Thursday, October 27, 2011

Rabbis Jacob and Isaac Abendana (17th Century)

Rabbi Jacob Abendana was born in Spain in 1630. At some point in time, his family moved to Amsterdam where he studied at the De los Pintos famous Rabbinical academy. In 1655 he was appointed as the Rabbi of the city of Rotterdam. In 1660 he published the Biblical commentary Mikhlal Yofi by Rabbi Shelomo ben Meleklh including his own commentary, Lekket Shikcha.

in 1663, in response to questions about Judaism from Christian scholars, he translated Rabbi Yehuda haLevy Kuzary to Spanish (Spanish was the lingua franca at that period, in many intellectual circles, like English in our days).

In 1680, he was brought to London to succeed Joshua da Silva as Hakham (Chief rabbi) of London where he served for 15 years the Spanish and Portuguese Synagogue. He completed a Spanish translation of the Mishna, with the commentaries of Maimonides and Bertinoro (Bartenura). Jacob Abendana died childless in London in 1695.

He was succeeded by his brother Isaac Abendana (1640 - 1710). Besides being the Hakham of London, Isaac Abendana taught Hebrew at Cambridge university (Isaac Newton, might have been one of his students). He completed an unpublished Latin translation of the Mishna for the university in 1671.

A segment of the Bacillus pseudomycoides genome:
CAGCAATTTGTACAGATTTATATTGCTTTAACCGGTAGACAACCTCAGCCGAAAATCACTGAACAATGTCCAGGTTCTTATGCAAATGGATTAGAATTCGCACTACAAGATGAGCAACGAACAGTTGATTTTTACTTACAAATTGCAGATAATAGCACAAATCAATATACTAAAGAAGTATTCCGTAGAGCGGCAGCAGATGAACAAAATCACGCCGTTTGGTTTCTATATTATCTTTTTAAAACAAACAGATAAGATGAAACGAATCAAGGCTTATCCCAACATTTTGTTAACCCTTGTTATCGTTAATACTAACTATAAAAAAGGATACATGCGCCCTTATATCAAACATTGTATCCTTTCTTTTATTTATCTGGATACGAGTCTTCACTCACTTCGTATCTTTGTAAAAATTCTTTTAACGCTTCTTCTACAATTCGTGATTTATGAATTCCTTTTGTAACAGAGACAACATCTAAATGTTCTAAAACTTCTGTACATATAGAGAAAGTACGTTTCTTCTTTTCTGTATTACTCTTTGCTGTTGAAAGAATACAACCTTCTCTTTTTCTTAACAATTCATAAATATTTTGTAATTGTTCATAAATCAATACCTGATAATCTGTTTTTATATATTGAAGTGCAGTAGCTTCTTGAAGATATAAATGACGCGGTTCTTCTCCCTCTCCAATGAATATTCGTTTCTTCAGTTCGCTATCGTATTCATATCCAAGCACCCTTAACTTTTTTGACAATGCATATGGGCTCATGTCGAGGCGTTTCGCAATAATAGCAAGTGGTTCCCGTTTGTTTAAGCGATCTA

Rabbi Isaac Abendana wrote the first book of Tora written in the English language: "Discourses on the Ecclesiastical and civil Polity of the Jews" (1706), where he explained the basics of Judaism to gentile scholars. In this book he describes: the jewish judiciary system; laws concerning tithes (ma'aser), Priesthood; Jewish prayers; the Jewish educational system, Holidays, etc. Like his brother, he maintained an extensive correspondence with leading Christian scholars of his time, most notably with the philosopher Ralph Cudworth, the leader of the Cambridge Platonists.